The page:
Politics and power within the dictatorship[edit]

Pinochet–Leigh conflict[edit]

In the 1970s junta members Gustavo Leigh and Augusto Pinochet clashed on several occasions beginning in the day of the 1973 Chilean coup d'état. Leigh criticized Pinochet for having joined the coup very late and then pretending to keep all power for himself. In December 1974 Leigh opposed the proposal to name Pinochet president of Chile. Leigh recalls about that moment that, "Pinochet was furious, he hit the board, broke the glass, injured his hand a little and bled. Then, Merino and Mendoza told me I should sign, because if not the junta would split. I signed.". Leigh's primary concern was Pinochet's consolidating of the legislative and executive branches of government under the new government. In particular, Pinochet's decision to intact a plebiscite without formally alerting the other junta members.[51] Leigh, although a fervent supporter of the regime and hater of marxist ideology, had already taken steps to separate the executive and legislative branches. Pinochet is said to have been angered by Leigh's continued founding of a structure to divide the executive and legislative branches, eventually leading to Pinochet consolidating power and Leigh being dumped from the regime.[52] Leigh tried to fight his dismissal from the military and government junta but on July 24, 1978 his office was blocked by paratroopers. In accordance with legal rights established by the junta government, its members could not be dismissed without evidence of impairment. So the Pinochet and junta members had Leigh declared unfit.[53][54] After a prolonged period of disagreements with Pinochet, Leigh was dismissed from the junta in 1978 and replaced by General Fernando Matthei.[55]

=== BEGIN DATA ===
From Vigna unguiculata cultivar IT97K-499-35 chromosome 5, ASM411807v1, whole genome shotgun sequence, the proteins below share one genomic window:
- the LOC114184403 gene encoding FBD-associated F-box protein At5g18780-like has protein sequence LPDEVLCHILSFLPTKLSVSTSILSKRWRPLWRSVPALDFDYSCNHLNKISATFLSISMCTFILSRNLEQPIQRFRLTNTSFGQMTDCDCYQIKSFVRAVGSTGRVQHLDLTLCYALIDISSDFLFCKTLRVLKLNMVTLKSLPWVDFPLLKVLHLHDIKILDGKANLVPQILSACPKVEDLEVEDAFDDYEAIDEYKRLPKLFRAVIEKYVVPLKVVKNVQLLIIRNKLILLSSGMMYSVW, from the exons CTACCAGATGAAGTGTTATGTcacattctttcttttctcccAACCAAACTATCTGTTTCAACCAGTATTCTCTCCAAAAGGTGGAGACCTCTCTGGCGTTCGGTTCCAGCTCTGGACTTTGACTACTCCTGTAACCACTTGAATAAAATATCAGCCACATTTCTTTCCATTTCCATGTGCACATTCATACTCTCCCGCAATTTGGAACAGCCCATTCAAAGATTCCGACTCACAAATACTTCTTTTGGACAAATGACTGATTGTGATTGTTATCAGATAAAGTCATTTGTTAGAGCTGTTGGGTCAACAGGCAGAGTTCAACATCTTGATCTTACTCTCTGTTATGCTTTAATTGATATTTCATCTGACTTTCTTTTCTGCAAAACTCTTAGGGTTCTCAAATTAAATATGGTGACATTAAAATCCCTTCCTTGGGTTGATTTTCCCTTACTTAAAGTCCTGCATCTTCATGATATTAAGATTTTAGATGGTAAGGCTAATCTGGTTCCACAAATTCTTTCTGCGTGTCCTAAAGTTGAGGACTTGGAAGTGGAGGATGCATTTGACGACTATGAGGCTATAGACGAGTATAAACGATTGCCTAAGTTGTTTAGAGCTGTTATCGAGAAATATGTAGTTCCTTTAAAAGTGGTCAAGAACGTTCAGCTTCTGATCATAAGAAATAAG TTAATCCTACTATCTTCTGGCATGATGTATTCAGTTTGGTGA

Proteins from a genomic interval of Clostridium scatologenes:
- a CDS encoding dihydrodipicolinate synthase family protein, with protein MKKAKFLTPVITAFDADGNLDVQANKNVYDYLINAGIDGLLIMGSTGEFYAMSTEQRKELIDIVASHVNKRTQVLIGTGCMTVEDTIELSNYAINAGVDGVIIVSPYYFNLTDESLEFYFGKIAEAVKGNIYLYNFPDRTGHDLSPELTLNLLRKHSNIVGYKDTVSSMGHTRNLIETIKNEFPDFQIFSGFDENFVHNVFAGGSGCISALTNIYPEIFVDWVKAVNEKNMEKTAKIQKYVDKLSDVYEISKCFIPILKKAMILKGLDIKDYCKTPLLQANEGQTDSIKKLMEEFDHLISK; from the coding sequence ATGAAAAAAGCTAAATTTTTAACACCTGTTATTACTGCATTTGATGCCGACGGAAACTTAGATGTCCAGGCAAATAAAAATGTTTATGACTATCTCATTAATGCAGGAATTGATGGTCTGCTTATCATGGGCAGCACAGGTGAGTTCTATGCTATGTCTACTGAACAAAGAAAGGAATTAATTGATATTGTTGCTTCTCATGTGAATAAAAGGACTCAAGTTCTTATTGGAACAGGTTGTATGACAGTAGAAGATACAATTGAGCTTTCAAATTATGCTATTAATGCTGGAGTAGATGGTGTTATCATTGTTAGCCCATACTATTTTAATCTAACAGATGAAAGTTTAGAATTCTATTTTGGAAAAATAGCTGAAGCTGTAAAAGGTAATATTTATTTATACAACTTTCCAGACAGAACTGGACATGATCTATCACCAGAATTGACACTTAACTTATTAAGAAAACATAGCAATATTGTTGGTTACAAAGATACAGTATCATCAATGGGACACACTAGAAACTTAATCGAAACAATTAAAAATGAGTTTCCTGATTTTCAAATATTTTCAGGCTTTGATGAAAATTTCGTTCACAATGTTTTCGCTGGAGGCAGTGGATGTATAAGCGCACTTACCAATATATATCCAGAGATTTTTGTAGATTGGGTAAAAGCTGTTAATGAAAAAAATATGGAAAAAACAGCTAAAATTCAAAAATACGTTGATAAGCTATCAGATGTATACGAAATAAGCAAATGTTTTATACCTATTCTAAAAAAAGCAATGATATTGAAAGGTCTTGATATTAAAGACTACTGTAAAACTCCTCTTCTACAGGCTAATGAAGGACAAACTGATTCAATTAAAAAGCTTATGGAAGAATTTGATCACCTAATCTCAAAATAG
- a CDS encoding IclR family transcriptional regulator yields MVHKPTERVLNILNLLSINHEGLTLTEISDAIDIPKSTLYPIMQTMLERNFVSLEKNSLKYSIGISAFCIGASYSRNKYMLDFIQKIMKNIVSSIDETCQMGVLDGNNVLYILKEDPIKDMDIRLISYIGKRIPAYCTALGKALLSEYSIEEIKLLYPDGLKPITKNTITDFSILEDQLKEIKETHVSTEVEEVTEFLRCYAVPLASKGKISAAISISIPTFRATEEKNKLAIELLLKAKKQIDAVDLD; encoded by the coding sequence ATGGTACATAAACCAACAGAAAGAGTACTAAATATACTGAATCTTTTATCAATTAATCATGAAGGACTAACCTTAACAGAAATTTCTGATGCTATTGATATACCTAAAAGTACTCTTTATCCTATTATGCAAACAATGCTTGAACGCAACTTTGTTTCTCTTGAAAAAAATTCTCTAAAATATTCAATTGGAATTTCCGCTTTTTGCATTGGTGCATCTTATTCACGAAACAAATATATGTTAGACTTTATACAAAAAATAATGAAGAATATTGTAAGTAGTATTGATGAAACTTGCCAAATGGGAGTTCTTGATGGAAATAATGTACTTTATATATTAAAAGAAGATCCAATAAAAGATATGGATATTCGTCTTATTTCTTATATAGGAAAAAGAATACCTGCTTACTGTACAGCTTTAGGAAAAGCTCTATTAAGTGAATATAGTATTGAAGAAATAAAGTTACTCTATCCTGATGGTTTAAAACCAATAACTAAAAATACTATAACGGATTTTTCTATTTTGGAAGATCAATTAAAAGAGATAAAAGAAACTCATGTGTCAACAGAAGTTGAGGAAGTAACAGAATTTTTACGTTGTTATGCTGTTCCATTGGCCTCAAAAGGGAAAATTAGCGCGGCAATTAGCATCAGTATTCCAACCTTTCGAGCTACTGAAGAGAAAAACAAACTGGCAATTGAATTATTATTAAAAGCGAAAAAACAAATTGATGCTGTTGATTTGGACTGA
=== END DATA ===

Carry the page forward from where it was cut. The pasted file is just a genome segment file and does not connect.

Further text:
Another dictatorship member critical of Pinochet, Arturo Yovane, was removed from his post as minister of mining in 1974 and appointed ambassador at the new Chilean embassy in Tehran.[56]

Civilian collaborators[edit]

Over time the dictatorship incorporated civilians into the government. Many of the Chicago boys joined the government, and Pinochet was largely sympathetic to them. This sympathy, scholar Peter Winn explains, was indebted to the fact that the Chicago boys were technocrats and thus fitted Pinochet's self-image of being "above politics".[57] Pinochet was impressed by their assertiveness as well as by their links to the financial world of the United States.[57]

Another group of civilians that collaborated extensively with the regime were the Gremialists, whose movement started in 1966 in the Pontifical Catholic University of Chile.[58] The founder of the Gremialist movement, lawyer Jaime Guzmán, never assumed any official position in the military dictatorship but he remained one of the closest collaborators with Pinochet, playing an important ideological role. He participated in the design of important speeches of Pinochet, and provided frequent political and doctrinal advice and consultancy.[59]

According to scholar Carlos Huneeus the Gremialists and the Chicago Boys shared a long-term power strategy and were linked to each other in many ways.[58] In Chile, it has been very hard for the outside world to fully understand the role that everyday civilians played in keeping Pinochet's government afloat. Partly because there has been scant research into the topic, partly because those who did help the regime from 1973 to 1990 have been unwilling to explore their own part. One of the exemptions being an Univision interview with Osvaldo Romo Mena, a civilian torturer in 1995, recounting his actions. Osvaldo Romo died while incarcerated for the murder of three political opponents. For the most part, civilian corroborators with Pinochet have not broken the code of silence held by the military of the 1970s to 1990s.[60]